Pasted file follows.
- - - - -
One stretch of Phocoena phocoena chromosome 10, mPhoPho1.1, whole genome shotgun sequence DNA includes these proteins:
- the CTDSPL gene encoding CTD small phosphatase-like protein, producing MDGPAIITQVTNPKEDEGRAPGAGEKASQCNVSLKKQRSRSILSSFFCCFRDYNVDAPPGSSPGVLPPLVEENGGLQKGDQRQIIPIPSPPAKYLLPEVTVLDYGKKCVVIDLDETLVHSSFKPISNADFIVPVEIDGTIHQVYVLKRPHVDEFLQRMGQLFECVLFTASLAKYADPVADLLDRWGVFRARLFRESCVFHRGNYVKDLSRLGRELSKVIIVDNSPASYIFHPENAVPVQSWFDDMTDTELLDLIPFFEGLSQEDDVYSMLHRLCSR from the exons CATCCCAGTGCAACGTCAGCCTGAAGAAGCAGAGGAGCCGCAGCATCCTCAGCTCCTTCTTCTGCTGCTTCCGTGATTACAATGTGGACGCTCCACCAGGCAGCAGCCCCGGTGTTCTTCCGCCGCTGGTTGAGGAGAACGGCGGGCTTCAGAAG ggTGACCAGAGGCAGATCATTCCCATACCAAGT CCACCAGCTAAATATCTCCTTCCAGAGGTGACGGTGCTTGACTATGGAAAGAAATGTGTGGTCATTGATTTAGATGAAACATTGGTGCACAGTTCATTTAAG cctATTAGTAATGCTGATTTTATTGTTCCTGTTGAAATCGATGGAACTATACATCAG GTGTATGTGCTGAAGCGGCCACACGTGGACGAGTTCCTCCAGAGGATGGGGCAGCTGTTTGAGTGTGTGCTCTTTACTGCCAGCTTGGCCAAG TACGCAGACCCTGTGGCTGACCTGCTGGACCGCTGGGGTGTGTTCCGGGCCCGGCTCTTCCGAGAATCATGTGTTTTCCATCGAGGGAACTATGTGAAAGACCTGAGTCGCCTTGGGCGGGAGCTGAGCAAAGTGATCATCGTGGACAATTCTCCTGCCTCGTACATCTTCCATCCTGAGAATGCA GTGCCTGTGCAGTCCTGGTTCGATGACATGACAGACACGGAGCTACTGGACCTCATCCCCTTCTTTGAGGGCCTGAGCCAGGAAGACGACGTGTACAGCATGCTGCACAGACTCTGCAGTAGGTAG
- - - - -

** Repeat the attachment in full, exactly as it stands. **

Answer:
One stretch of Phocoena phocoena chromosome 10, mPhoPho1.1, whole genome shotgun sequence DNA includes these proteins:
- the CTDSPL gene encoding CTD small phosphatase-like protein, producing MDGPAIITQVTNPKEDEGRAPGAGEKASQCNVSLKKQRSRSILSSFFCCFRDYNVDAPPGSSPGVLPPLVEENGGLQKGDQRQIIPIPSPPAKYLLPEVTVLDYGKKCVVIDLDETLVHSSFKPISNADFIVPVEIDGTIHQVYVLKRPHVDEFLQRMGQLFECVLFTASLAKYADPVADLLDRWGVFRARLFRESCVFHRGNYVKDLSRLGRELSKVIIVDNSPASYIFHPENAVPVQSWFDDMTDTELLDLIPFFEGLSQEDDVYSMLHRLCSR from the exons CATCCCAGTGCAACGTCAGCCTGAAGAAGCAGAGGAGCCGCAGCATCCTCAGCTCCTTCTTCTGCTGCTTCCGTGATTACAATGTGGACGCTCCACCAGGCAGCAGCCCCGGTGTTCTTCCGCCGCTGGTTGAGGAGAACGGCGGGCTTCAGAAG ggTGACCAGAGGCAGATCATTCCCATACCAAGT CCACCAGCTAAATATCTCCTTCCAGAGGTGACGGTGCTTGACTATGGAAAGAAATGTGTGGTCATTGATTTAGATGAAACATTGGTGCACAGTTCATTTAAG cctATTAGTAATGCTGATTTTATTGTTCCTGTTGAAATCGATGGAACTATACATCAG GTGTATGTGCTGAAGCGGCCACACGTGGACGAGTTCCTCCAGAGGATGGGGCAGCTGTTTGAGTGTGTGCTCTTTACTGCCAGCTTGGCCAAG TACGCAGACCCTGTGGCTGACCTGCTGGACCGCTGGGGTGTGTTCCGGGCCCGGCTCTTCCGAGAATCATGTGTTTTCCATCGAGGGAACTATGTGAAAGACCTGAGTCGCCTTGGGCGGGAGCTGAGCAAAGTGATCATCGTGGACAATTCTCCTGCCTCGTACATCTTCCATCCTGAGAATGCA GTGCCTGTGCAGTCCTGGTTCGATGACATGACAGACACGGAGCTACTGGACCTCATCCCCTTCTTTGAGGGCCTGAGCCAGGAAGACGACGTGTACAGCATGCTGCACAGACTCTGCAGTAGGTAG